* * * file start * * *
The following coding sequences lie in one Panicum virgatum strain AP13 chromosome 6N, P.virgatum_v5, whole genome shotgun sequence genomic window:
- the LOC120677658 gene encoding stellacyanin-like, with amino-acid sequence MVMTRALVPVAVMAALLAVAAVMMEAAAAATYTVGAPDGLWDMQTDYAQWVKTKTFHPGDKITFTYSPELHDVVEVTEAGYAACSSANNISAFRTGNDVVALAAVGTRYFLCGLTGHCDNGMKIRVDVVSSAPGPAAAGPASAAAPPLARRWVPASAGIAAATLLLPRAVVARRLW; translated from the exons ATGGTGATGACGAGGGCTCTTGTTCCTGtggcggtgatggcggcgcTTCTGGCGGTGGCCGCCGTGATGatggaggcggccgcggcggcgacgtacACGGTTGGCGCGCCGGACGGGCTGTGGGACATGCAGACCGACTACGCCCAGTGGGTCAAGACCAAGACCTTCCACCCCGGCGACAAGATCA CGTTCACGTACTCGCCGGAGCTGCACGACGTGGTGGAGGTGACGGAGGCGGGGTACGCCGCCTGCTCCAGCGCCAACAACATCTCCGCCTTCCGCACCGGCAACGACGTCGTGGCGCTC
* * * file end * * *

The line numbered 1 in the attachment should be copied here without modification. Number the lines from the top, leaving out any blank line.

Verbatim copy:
The following coding sequences lie in one Panicum virgatum strain AP13 chromosome 6N, P.virgatum_v5, whole genome shotgun sequence genomic window: